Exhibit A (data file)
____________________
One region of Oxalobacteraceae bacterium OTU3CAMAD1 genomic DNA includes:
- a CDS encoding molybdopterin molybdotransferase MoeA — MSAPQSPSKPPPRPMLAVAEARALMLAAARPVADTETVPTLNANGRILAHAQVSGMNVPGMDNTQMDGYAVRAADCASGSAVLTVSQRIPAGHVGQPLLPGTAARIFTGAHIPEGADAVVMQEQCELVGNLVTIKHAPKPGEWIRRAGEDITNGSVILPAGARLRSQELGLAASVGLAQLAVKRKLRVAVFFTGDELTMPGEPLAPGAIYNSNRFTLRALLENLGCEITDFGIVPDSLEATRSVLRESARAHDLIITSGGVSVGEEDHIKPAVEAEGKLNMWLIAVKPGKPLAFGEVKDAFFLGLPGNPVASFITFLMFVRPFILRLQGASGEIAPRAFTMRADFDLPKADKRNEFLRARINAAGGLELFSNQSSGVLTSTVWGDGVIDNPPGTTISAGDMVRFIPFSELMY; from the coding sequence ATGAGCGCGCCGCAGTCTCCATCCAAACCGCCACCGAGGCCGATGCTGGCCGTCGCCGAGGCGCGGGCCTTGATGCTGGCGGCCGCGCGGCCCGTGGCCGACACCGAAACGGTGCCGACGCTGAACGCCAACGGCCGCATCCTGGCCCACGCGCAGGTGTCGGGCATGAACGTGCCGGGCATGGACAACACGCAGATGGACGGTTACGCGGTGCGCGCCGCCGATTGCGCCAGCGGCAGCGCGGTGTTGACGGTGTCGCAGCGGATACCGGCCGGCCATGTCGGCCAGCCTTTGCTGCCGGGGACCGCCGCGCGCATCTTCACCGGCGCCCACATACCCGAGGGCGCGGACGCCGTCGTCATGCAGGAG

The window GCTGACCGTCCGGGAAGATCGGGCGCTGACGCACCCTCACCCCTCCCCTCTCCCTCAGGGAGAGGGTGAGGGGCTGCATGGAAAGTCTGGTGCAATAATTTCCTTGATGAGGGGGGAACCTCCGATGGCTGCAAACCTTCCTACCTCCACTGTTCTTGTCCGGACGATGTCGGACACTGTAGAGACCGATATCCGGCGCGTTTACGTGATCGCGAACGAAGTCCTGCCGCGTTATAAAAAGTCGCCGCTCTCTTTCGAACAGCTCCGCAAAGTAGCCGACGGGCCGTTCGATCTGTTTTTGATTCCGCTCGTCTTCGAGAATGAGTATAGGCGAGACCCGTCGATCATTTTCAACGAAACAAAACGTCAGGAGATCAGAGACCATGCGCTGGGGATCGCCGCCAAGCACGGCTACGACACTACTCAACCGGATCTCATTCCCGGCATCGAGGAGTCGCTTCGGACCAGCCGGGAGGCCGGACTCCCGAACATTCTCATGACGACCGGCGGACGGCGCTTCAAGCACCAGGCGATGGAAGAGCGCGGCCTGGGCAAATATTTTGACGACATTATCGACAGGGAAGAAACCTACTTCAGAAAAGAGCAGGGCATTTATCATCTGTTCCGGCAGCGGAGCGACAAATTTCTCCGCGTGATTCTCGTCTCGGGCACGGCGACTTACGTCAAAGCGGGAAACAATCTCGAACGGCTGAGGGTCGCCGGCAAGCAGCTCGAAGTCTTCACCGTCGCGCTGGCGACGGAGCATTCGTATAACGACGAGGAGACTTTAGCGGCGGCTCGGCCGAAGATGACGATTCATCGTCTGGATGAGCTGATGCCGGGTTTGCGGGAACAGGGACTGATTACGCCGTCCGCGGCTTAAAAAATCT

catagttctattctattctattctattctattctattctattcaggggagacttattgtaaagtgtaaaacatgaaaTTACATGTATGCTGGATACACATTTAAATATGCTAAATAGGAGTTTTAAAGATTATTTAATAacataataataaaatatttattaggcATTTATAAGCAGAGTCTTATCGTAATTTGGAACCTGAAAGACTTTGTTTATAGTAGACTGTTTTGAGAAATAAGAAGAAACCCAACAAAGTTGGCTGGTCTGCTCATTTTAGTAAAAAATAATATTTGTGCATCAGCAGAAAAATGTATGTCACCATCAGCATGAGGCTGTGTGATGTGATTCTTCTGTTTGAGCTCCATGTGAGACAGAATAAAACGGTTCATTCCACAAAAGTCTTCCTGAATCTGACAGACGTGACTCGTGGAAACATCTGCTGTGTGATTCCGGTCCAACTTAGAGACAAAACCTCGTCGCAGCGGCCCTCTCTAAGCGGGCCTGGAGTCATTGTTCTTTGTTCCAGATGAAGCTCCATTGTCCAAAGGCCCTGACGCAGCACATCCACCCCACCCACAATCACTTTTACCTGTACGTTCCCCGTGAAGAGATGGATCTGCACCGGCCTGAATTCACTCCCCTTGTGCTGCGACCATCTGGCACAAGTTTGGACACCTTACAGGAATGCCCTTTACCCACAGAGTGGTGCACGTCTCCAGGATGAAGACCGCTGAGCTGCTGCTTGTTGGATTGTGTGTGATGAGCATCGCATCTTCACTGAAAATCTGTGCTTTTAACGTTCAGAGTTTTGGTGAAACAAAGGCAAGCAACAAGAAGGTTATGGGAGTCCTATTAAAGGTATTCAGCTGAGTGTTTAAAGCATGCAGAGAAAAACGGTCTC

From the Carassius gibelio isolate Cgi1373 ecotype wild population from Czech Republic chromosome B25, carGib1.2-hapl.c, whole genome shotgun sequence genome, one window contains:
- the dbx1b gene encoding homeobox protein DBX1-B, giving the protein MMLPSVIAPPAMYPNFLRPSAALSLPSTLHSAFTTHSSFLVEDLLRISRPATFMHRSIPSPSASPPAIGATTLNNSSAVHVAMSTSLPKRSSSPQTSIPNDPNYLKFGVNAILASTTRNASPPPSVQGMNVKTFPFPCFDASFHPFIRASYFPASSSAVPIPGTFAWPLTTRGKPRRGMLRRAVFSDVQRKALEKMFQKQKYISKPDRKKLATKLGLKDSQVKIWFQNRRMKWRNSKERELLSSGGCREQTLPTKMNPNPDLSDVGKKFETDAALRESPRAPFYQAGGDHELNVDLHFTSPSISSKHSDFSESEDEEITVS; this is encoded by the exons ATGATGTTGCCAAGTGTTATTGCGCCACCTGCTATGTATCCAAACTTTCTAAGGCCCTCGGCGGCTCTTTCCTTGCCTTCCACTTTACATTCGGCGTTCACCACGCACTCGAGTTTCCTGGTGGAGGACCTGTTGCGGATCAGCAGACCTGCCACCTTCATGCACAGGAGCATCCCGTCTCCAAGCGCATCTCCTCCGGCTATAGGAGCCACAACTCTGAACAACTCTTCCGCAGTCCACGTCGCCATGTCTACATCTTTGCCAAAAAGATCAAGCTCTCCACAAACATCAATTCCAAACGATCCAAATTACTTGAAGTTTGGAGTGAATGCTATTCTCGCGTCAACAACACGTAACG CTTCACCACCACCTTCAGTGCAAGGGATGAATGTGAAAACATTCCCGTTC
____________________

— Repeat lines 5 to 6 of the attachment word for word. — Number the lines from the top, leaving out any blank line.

From the Carassius gibelio isolate Cgi1373 ecotype wild population from Czech Republic chromosome B25, carGib1.2-hapl.c, whole genome shotgun sequence genome, one window contains:
- the dbx1b gene encoding homeobox protein DBX1-B, giving the protein MMLPSVIAPPAMYPNFLRPSAALSLPSTLHSAFTTHSSFLVEDLLRISRPATFMHRSIPSPSASPPAIGATTLNNSSAVHVAMSTSLPKRSSSPQTSIPNDPNYLKFGVNAILASTTRNASPPPSVQGMNVKTFPFPCFDASFHPFIRASYFPASSSAVPIPGTFAWPLTTRGKPRRGMLRRAVFSDVQRKALEKMFQKQKYISKPDRKKLATKLGLKDSQVKIWFQNRRMKWRNSKERELLSSGGCREQTLPTKMNPNPDLSDVGKKFETDAALRESPRAPFYQAGGDHELNVDLHFTSPSISSKHSDFSESEDEEITVS; this is encoded by the exons ATGATGTTGCCAAGTGTTATTGCGCCACCTGCTATGTATCCAAACTTTCTAAGGCCCTCGGCGGCTCTTTCCTTGCCTTCCACTTTACATTCGGCGTTCACCACGCACTCGAGTTTCCTGGTGGAGGACCTGTTGCGGATCAGCAGACCTGCCACCTTCATGCACAGGAGCATCCCGTCTCCAAGCGCATCTCCTCCGGCTATAGGAGCCACAACTCTGAACAACTCTTCCGCAGTCCACGTCGCCATGTCTACATCTTTGCCAAAAAGATCAAGCTCTCCACAAACATCAATTCCAAACGATCCAAATTACTTGAAGTTTGGAGTGAATGCTATTCTCGCGTCAACAACACGTAACG CTTCACCACCACCTTCAGTGCAAGGGATGAATGTGAAAACATTCCCGTTC